The Rood family was listed on the ships manifest along with John Andrews Spracklin. I did not notice this until I started studying the passenger list and realized that John had not immigrated by himself. I shared about the migration in the posted dated
February 18, 2013 titled: “John Andrews Spracklin – From England to Ohio 1817.”
The Rood family is listed on the manifest as: Wine Rood, Ann Rood, Pamela Rood, Wine Rood, Varoline Rood (Caroline), Ablin Rood, Matilda Rood, (a name between) John Hunt, then John Spracklin. (Updated 7/14/2013). John is probably Matilda’s husband? Another Update on 7/21/2013 I am sorry but I was going too fast when I wrote this and missed Matilda.
Dave Schneider a descendant of John Andrews Read found this blog and commented. He was very kind and shared poems given to him by distant family in Wisconsin.
There are two poems written by the children of Wine and Ann (Andrews) Rood. The first and longer one was written by Pamela Rood. The shorter one by Wine Rood (Jr.) or a Wm. Read. These poems were typed. To me it looked like it was a carbon copy because of the letters being soft, so that implies it was transcribed awhile back. The spelling is probably, if transcribed correctly, the author’s style.
When first I left Britania’s shore
And cross’d the raging deep
Supported by that mighty power
Who lulls the waves to sleep
Parents belov’d and breth’ren dear
And Sisters too had I,
With whom I did devoid of fear
Embark without a sigh.
(Handwritten comment to right of #2 – “Brothers & sisters both came with the writer from their home.)
We left belov’d and valued friends
Nor hop’d to see them more,
The western Avon to descend
And prospects new explore
(Handwritten comment to right of #3 – Probably from the Gloucester Co. See Map of England)
Bristol fine city still appeared
O! what a pleasing sight
Clifton high banks on either side
Quite filled me with delight
The tide was high, the wind was fair
And swift was our advance;
And soon on English prospects rare
We cast our final glance.
Contrary winds opposed our pace
The waves like mountains rose;
Paleness appear’d on every face
And fools expressed their woes.
Cheer up, cheer up, the Captain said
There is no room for fear,
Lower your sails the Pilot cries
For we shall anchor here.
(Handwritten comment to right of #7 – Turned back from Bristol Bay.)
The crew was called the following day
The anchor soon was drawn;
The canvas all was hoisted high
T’was fair and we went on.
Sometimes head winds, sometimes a squall
But mostly quite serene;
Sixty three day’s concluded all,
This interesting scene.
(Handwritten comment to right of #9 – Little over 2 months at sea.)
At length we reache’d our destine’d shore
And had Colombia’s soil,
Joyful to rest on land once more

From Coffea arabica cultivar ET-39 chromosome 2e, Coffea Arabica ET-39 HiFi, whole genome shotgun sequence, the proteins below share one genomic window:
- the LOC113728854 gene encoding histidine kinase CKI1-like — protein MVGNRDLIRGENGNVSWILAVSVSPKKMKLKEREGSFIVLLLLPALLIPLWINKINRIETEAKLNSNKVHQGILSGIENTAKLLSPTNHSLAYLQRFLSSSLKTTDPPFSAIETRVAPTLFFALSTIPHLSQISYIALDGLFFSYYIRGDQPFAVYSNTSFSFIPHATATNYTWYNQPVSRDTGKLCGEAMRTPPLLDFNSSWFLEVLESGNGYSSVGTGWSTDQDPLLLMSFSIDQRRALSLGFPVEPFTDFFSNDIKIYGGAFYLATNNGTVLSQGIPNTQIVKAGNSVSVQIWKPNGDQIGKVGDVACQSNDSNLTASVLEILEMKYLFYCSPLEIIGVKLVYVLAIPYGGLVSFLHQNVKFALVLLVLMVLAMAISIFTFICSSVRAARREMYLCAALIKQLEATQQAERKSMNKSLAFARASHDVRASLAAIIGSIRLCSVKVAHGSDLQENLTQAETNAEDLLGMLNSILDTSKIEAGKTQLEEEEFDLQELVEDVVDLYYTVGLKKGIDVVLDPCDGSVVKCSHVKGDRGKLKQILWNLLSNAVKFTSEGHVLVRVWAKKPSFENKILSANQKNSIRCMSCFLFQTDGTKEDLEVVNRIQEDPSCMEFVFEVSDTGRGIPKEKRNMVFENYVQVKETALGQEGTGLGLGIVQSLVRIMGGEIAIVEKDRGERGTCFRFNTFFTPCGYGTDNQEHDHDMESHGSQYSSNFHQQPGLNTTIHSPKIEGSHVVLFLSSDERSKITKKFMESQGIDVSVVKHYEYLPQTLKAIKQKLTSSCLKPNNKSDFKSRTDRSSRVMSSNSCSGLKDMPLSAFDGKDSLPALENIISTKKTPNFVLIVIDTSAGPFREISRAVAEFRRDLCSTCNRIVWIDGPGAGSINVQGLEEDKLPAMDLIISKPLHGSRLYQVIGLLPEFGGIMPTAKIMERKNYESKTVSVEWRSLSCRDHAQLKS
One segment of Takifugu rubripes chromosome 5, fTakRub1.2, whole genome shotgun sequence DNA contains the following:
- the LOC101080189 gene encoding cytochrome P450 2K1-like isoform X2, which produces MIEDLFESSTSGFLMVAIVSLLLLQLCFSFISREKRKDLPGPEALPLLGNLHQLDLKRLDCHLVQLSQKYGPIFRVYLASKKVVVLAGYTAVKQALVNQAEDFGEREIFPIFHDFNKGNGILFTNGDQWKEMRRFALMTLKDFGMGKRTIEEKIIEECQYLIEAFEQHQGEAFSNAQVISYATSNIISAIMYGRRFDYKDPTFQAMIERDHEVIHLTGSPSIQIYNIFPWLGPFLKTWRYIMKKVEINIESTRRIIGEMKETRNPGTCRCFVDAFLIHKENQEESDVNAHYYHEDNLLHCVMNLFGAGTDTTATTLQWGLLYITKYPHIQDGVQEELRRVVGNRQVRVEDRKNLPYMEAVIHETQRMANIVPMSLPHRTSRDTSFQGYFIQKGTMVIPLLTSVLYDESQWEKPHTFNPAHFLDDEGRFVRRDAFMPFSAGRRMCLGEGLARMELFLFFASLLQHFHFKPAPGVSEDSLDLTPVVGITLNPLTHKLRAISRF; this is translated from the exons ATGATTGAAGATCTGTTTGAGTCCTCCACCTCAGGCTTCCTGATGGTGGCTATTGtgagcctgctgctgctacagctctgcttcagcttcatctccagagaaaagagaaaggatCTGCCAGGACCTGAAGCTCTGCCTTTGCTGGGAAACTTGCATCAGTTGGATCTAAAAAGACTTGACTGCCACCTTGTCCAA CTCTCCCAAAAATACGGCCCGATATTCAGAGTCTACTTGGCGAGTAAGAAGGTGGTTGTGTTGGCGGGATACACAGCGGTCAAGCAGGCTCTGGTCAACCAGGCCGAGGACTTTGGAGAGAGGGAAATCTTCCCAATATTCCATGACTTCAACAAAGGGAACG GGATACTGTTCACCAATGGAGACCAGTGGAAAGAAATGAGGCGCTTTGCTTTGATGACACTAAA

Each face display’ed a smile
Around the City we did walk
Its beauty to explore
Off which we’d heard so may talk
For several years before.
(Handwritten comment to right of #11 – New York.)
Our travels were not ended yet
We had to take a tour
Across the mountains every step
Unknown to us before
(Handwritten comment to right of #12 – Appalachian & Allegheny ranges.)
If I possessed a Poets skill
I could with pleasure trace
Our Journey over every hill
Our walk from place to place.
(Handwritten comment to right of #12 – East to west across state of Pennsylvania.)
At length at Petersburg we arrived
But were not station’d there
A little ark we did provide
And then to start prepared.
Down the Ohio swift we sped
Our destiny unknown
May brotner Alban being sick
We long’d to find a home.
At Marietta we arrived
And there behold we staid
My Father dear went out to seek
Some kind Physician’s aid.
He soon returned and to with him
A filthy sottish clown
Thought I he can’t a Doctor be
His fingers look so brown
His little skill he trie’d in vain
My brother still few worse
And when the fever seized his brain
I thought my heart would burst
Three days lapsed and then he died
While we stood round his bed
Sorrow profound possessed each mind
And many a tear was shed.
For death who envy’s all our joys
And laughs at our distress
Had robb’d us of the darling Boy
In whom we were so blest.
Dumb grief prevail’d we silent stood
And view’d his lovely face
But, Oh the nobler part had fled
To Heaven its resting place.
He was interr’d the following day
A prey to noxious worms
An when I ere the thought survey
My heart with anguish burns.
In Marietta grave yard shrude
Midst sculls and coffins lies
The blooming youth whom late I view’d
With pleasure and surprise.
If with politic eloquence
I could my jumble glare
Hi merits to elucidate
I’d raise my talents rare.
But this would sound like flattery
In every strangers ear
Therefore in dark obscurity
I have my Alban Dear.
As flowers fade beneath the sun
Or wither in the frost,
An so is he for ever gone
And to my friendship lost.
Alas he is removed far
From this gay flattering scene,
Where he had prospects bright fair
Had fortunes smiled serene.
Before pale death his lips had closed
In converse sweet we join’d
Our conversation often turne’d